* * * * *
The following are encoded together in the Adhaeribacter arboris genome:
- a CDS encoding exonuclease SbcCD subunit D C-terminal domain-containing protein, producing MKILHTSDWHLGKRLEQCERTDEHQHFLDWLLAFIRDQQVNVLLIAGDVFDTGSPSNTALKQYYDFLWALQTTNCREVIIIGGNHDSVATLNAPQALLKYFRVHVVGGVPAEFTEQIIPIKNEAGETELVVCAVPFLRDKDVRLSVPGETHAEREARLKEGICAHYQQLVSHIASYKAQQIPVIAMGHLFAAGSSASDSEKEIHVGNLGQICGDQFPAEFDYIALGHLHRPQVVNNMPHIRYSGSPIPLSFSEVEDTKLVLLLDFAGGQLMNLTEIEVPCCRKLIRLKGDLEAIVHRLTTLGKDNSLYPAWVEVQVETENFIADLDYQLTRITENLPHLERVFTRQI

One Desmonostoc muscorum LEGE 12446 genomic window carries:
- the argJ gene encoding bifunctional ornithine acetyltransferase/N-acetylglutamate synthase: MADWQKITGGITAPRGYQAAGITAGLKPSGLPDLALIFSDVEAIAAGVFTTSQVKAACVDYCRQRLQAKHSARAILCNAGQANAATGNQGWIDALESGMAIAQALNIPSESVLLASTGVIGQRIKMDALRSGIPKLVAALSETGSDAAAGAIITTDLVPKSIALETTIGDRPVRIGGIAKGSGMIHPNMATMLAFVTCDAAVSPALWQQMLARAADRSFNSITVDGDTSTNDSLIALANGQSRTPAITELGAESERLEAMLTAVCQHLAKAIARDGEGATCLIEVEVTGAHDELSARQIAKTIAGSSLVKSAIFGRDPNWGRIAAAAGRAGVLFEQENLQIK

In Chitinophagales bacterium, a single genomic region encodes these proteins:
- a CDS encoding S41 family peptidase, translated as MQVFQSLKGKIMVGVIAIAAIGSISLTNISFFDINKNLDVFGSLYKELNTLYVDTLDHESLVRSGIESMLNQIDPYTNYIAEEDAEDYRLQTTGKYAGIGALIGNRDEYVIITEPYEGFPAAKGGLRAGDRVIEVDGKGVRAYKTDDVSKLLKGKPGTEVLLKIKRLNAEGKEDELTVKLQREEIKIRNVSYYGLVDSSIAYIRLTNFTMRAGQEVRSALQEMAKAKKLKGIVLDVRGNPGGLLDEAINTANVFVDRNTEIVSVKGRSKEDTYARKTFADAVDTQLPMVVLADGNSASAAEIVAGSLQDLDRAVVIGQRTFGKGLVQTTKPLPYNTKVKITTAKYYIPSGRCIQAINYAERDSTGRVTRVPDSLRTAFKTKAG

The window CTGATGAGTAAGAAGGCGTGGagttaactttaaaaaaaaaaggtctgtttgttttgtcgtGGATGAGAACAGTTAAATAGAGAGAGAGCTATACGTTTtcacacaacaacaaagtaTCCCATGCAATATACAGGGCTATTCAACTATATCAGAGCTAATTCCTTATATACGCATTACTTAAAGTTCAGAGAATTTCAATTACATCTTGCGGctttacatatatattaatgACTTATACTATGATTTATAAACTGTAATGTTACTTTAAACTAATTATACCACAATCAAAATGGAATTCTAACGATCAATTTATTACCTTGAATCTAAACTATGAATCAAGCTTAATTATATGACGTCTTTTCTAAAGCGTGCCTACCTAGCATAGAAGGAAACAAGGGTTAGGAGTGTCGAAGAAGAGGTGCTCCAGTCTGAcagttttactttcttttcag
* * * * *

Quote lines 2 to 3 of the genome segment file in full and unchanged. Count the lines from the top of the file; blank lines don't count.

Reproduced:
- a CDS encoding exonuclease SbcCD subunit D C-terminal domain-containing protein, producing MKILHTSDWHLGKRLEQCERTDEHQHFLDWLLAFIRDQQVNVLLIAGDVFDTGSPSNTALKQYYDFLWALQTTNCREVIIIGGNHDSVATLNAPQALLKYFRVHVVGGVPAEFTEQIIPIKNEAGETELVVCAVPFLRDKDVRLSVPGETHAEREARLKEGICAHYQQLVSHIASYKAQQIPVIAMGHLFAAGSSASDSEKEIHVGNLGQICGDQFPAEFDYIALGHLHRPQVVNNMPHIRYSGSPIPLSFSEVEDTKLVLLLDFAGGQLMNLTEIEVPCCRKLIRLKGDLEAIVHRLTTLGKDNSLYPAWVEVQVETENFIADLDYQLTRITENLPHLERVFTRQI

One Desmonostoc muscorum LEGE 12446 genomic window carries: